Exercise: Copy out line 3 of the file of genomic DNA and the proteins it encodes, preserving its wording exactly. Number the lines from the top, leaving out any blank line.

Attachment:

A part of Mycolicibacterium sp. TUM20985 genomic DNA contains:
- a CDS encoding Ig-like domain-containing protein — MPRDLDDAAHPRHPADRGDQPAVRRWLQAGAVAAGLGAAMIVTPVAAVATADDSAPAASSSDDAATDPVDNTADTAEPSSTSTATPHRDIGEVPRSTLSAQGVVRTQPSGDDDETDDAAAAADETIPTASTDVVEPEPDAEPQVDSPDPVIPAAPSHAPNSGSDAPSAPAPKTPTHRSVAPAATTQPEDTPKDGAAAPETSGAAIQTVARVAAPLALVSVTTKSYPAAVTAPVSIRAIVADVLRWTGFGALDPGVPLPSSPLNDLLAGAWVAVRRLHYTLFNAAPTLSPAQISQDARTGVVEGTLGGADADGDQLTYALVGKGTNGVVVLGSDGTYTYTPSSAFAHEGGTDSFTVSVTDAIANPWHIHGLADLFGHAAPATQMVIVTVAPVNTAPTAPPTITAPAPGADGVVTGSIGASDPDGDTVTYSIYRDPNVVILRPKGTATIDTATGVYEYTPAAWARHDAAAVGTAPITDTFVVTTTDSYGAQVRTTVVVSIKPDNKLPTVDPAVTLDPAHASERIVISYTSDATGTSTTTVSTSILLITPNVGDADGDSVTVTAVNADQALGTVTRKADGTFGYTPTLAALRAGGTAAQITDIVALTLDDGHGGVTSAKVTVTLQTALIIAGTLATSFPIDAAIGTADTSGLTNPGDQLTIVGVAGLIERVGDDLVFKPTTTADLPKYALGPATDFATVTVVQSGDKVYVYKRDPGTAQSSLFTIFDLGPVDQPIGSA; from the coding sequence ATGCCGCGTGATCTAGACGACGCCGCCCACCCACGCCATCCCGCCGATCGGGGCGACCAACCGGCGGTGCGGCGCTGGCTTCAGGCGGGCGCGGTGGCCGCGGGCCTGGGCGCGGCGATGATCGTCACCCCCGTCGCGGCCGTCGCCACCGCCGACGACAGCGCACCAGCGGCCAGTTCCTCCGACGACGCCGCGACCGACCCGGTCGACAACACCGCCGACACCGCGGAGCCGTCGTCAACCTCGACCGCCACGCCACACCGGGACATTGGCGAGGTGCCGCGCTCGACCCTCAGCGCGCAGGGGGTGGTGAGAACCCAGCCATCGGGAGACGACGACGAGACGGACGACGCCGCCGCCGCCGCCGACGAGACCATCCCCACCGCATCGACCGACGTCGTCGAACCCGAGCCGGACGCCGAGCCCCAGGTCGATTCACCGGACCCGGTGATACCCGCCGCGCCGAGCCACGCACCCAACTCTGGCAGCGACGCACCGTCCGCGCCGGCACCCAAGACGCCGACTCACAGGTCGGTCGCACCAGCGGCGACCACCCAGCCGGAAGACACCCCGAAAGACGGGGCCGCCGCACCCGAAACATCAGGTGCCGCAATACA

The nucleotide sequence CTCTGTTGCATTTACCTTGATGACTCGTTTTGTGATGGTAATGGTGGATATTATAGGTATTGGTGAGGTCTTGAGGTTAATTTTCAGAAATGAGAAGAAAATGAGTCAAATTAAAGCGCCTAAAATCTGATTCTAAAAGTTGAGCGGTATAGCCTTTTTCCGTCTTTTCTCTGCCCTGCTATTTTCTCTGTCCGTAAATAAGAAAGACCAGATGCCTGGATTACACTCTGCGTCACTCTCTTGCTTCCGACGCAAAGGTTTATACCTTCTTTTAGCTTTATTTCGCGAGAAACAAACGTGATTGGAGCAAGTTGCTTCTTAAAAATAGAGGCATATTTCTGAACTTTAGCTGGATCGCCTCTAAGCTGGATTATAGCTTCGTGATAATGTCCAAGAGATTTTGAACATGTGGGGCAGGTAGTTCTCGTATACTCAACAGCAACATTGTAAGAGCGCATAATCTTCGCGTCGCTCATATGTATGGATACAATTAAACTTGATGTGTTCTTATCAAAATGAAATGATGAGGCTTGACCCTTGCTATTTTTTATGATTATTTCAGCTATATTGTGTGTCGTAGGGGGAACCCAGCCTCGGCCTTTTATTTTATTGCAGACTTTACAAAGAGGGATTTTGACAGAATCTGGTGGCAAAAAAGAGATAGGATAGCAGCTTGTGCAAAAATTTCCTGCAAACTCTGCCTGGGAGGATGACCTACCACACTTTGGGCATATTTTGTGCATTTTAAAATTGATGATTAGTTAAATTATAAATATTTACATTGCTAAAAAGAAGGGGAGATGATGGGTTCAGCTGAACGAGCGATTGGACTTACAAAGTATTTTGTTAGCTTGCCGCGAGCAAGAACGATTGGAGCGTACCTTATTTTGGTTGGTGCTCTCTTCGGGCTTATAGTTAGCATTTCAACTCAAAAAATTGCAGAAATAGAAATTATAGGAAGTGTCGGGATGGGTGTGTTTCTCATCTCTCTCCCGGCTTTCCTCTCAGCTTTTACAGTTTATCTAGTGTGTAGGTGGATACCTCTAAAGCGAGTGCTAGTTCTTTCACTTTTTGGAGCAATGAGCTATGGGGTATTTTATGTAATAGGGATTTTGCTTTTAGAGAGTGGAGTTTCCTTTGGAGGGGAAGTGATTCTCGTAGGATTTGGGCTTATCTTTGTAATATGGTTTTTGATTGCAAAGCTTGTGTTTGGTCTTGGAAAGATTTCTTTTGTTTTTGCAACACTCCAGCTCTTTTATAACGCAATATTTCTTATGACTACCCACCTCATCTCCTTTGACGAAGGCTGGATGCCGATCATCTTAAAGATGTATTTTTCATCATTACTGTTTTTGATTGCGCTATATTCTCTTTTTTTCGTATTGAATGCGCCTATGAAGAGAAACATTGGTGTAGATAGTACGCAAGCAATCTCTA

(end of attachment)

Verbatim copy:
The nucleotide sequence CTCTGTTGCATTTACCTTGATGACTCGTTTTGTGATGGTAATGGTGGATATTATAGGTATTGGTGAGGTCTTGAGGTTAATTTTCAGAAATGAGAAGAAAATGAGTCAAATTAAAGCGCCTAAAATCTGATTCTAAAAGTTGAGCGGTATAGCCTTTTTCCGTCTTTTCTCTGCCCTGCTATTTTCTCTGTCCGTAAATAAGAAAGACCAGATGCCTGGATTACACTCTGCGTCACTCTCTTGCTTCCGACGCAAAGGTTTATACCTTCTTTTAGCTTTATTTCGCGAGAAACAAACGTGATTGGAGCAAGTTGCTTCTTAAAAATAGAGGCATATTTCTGAACTTTAGCTGGATCGCCTCTAAGCTGGATTATAGCTTCGTGATAATGTCCAAGAGATTTTGAACATGTGGGGCAGGTAGTTCTCGTATACTCAACAGCAACATTGTAAGAGCGCATAATCTTCGCGTCGCTCATATGTATGGATACAATTAAACTTGATGTGTTCTTATCAAAATGAAATGATGAGGCTTGACCCTTGCTATTTTTTATGATTATTTCAGCTATATTGTGTGTCGTAGGGGGAACCCAGCCTCGGCCTTTTATTTTATTGCAGACTTTACAAAGAGGGATTTTGACAGAATCTGGTGGCAAAAAAGAGATAGGATAGCAGCTTGTGCAAAAATTTCCTGCAAACTCTGCCTGGGAGGATGACCTACCACACTTTGGGCATATTTTGTGCATTTTAAAATTGATGATTAGTTAAATTATAAATATTTACATTGCTAAAAAGAAGGGGAGATGATGGGTTCAGCTGAACGAGCGATTGGACTTACAAAGTATTTTGTTAGCTTGCCGCGAGCAAGAACGATTGGAGCGTACCTTATTTTGGTTGGTGCTCTCTTCGGGCTTATAGTTAGCATTTCAACTCAAAAAATTGCAGAAATAGAAATTATAGGAAGTGTCGGGATGGGTGTGTTTCTCATCTCTCTCCCGGCTTTCCTCTCAGCTTTTACAGTTTATCTAGTGTGTAGGTGGATACCTCTAAAGCGAGTGCTAGTTCTTTCACTTTTTGGAGCAATGAGCTATGGGGTATTTTATGTAATAGGGATTTTGCTTTTAGAGAGTGGAGTTTCCTTTGGAGGGGAAGTGATTCTCGTAGGATTTGGGCTTATCTTTGTAATATGGTTTTTGATTGCAAAGCTTGTGTTTGGTCTTGGAAAGATTTCTTTTGTTTTTGCAACACTCCAGCTCTTTTATAACGCAATATTTCTTATGACTACCCACCTCATCTCCTTTGACGAAGGCTGGATGCCGATCATCTTAAAGATGTATTTTTCATCATTACTGTTTTTGATTGCGCTATATTCTCTTTTTTTCGTATTGAATGCGCCTATGAAGAGAAACATTGGTGTAGATAGTACGCAAGCAATCTCTA